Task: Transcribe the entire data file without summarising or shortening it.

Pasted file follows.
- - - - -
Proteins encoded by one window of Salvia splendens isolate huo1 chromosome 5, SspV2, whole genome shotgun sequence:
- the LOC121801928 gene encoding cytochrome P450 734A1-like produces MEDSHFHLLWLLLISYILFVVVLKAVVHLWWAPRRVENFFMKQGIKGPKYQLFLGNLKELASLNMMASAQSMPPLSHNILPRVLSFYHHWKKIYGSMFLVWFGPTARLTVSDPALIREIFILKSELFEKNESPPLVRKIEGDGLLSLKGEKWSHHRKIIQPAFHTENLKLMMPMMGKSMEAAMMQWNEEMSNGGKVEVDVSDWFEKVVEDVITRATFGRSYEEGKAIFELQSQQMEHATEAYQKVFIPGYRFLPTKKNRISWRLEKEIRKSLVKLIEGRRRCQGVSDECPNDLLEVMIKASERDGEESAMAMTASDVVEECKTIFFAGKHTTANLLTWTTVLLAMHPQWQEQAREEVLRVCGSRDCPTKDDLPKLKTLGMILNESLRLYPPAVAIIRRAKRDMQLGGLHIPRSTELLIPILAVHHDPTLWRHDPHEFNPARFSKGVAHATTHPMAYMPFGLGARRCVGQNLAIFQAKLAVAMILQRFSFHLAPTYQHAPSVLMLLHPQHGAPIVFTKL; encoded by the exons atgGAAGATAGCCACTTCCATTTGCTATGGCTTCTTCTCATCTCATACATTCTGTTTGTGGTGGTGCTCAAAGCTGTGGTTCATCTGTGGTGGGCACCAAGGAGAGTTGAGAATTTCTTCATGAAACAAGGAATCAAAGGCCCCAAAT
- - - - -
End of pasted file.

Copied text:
Proteins encoded by one window of Salvia splendens isolate huo1 chromosome 5, SspV2, whole genome shotgun sequence:
- the LOC121801928 gene encoding cytochrome P450 734A1-like produces MEDSHFHLLWLLLISYILFVVVLKAVVHLWWAPRRVENFFMKQGIKGPKYQLFLGNLKELASLNMMASAQSMPPLSHNILPRVLSFYHHWKKIYGSMFLVWFGPTARLTVSDPALIREIFILKSELFEKNESPPLVRKIEGDGLLSLKGEKWSHHRKIIQPAFHTENLKLMMPMMGKSMEAAMMQWNEEMSNGGKVEVDVSDWFEKVVEDVITRATFGRSYEEGKAIFELQSQQMEHATEAYQKVFIPGYRFLPTKKNRISWRLEKEIRKSLVKLIEGRRRCQGVSDECPNDLLEVMIKASERDGEESAMAMTASDVVEECKTIFFAGKHTTANLLTWTTVLLAMHPQWQEQAREEVLRVCGSRDCPTKDDLPKLKTLGMILNESLRLYPPAVAIIRRAKRDMQLGGLHIPRSTELLIPILAVHHDPTLWRHDPHEFNPARFSKGVAHATTHPMAYMPFGLGARRCVGQNLAIFQAKLAVAMILQRFSFHLAPTYQHAPSVLMLLHPQHGAPIVFTKL; encoded by the exons atgGAAGATAGCCACTTCCATTTGCTATGGCTTCTTCTCATCTCATACATTCTGTTTGTGGTGGTGCTCAAAGCTGTGGTTCATCTGTGGTGGGCACCAAGGAGAGTTGAGAATTTCTTCATGAAACAAGGAATCAAAGGCCCCAAAT